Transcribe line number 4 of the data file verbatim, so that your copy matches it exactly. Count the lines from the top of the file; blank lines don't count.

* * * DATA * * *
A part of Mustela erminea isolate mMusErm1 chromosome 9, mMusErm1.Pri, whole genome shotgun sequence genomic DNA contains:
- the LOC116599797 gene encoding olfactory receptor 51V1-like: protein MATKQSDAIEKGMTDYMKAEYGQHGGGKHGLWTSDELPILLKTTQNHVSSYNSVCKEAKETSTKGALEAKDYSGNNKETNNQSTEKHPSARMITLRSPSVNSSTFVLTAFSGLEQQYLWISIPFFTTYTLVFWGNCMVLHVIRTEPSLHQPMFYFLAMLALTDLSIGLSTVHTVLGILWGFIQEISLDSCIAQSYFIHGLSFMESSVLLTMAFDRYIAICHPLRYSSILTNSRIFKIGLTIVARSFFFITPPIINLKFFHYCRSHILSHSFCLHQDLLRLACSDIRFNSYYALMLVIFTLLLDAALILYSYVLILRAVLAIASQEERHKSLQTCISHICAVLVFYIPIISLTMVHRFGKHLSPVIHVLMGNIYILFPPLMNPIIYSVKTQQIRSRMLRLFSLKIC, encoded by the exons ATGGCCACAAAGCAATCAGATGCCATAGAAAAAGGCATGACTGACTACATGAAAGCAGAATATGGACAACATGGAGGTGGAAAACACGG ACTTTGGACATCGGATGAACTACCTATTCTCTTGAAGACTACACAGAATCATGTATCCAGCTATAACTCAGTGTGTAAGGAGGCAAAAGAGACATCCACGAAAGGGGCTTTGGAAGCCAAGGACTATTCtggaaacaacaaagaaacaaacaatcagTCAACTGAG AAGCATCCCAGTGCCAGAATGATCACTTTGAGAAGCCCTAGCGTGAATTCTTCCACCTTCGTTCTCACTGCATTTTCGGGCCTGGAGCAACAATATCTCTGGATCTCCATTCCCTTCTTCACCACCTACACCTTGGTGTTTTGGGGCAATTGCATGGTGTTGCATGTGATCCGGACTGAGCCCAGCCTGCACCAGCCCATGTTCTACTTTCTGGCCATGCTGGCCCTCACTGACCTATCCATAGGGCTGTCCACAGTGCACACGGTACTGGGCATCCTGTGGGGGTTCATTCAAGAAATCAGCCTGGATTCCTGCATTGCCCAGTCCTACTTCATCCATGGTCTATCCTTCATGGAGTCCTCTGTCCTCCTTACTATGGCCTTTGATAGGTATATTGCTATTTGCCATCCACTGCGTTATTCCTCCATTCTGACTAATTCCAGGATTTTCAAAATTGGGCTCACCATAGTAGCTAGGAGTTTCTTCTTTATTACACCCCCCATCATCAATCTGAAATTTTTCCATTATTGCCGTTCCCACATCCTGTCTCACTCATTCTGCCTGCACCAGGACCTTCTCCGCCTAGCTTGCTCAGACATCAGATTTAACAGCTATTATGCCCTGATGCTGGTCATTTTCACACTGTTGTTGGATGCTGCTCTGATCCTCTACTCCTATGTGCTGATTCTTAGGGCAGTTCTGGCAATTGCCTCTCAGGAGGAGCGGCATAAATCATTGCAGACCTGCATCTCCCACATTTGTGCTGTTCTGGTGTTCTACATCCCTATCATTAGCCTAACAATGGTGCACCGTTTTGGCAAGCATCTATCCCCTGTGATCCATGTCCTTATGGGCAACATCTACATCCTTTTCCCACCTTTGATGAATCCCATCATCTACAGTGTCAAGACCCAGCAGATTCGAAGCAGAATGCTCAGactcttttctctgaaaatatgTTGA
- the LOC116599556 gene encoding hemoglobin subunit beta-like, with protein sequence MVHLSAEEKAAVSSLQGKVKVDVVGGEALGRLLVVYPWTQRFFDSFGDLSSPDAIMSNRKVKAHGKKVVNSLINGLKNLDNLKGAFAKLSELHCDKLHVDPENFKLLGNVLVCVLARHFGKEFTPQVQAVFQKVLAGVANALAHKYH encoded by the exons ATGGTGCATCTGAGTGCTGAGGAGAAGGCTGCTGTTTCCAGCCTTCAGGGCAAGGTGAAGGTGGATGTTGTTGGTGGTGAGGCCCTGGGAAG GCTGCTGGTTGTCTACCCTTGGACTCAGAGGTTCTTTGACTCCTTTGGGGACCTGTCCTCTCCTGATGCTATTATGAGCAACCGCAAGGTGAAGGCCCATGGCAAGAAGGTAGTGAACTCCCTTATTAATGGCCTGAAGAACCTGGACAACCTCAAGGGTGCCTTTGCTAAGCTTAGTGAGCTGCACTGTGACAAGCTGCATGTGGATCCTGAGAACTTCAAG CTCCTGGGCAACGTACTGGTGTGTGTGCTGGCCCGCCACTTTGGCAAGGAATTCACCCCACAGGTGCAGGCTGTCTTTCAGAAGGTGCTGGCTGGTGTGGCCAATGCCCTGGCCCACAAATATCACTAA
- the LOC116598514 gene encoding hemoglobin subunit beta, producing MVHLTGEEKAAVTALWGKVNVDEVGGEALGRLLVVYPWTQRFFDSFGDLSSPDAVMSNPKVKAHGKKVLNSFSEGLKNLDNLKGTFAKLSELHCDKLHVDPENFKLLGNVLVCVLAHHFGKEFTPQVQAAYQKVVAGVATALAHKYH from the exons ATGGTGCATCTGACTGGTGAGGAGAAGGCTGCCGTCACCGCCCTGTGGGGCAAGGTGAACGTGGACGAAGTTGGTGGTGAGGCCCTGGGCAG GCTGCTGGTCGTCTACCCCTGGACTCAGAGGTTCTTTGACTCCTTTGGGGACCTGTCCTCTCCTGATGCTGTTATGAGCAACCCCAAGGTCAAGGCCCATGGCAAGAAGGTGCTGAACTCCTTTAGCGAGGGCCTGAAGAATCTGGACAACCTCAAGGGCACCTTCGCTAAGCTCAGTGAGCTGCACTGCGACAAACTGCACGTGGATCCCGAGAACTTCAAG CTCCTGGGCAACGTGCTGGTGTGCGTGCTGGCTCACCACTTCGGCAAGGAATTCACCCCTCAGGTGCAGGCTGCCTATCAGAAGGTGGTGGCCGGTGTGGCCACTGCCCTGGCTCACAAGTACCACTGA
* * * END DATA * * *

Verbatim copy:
- the LOC116598514 gene encoding hemoglobin subunit beta, producing MVHLTGEEKAAVTALWGKVNVDEVGGEALGRLLVVYPWTQRFFDSFGDLSSPDAVMSNPKVKAHGKKVLNSFSEGLKNLDNLKGTFAKLSELHCDKLHVDPENFKLLGNVLVCVLAHHFGKEFTPQVQAAYQKVVAGVATALAHKYH from the exons ATGGTGCATCTGACTGGTGAGGAGAAGGCTGCCGTCACCGCCCTGTGGGGCAAGGTGAACGTGGACGAAGTTGGTGGTGAGGCCCTGGGCAG GCTGCTGGTCGTCTACCCCTGGACTCAGAGGTTCTTTGACTCCTTTGGGGACCTGTCCTCTCCTGATGCTGTTATGAGCAACCCCAAGGTCAAGGCCCATGGCAAGAAGGTGCTGAACTCCTTTAGCGAGGGCCTGAAGAATCTGGACAACCTCAAGGGCACCTTCGCTAAGCTCAGTGAGCTGCACTGCGACAAACTGCACGTGGATCCCGAGAACTTCAAG CTCCTGGGCAACGTGCTGGTGTGCGTGCTGGCTCACCACTTCGGCAAGGAATTCACCCCTCAGGTGCAGGCTGCCTATCAGAAGGTGGTGGCCGGTGTGGCCACTGCCCTGGCTCACAAGTACCACTGA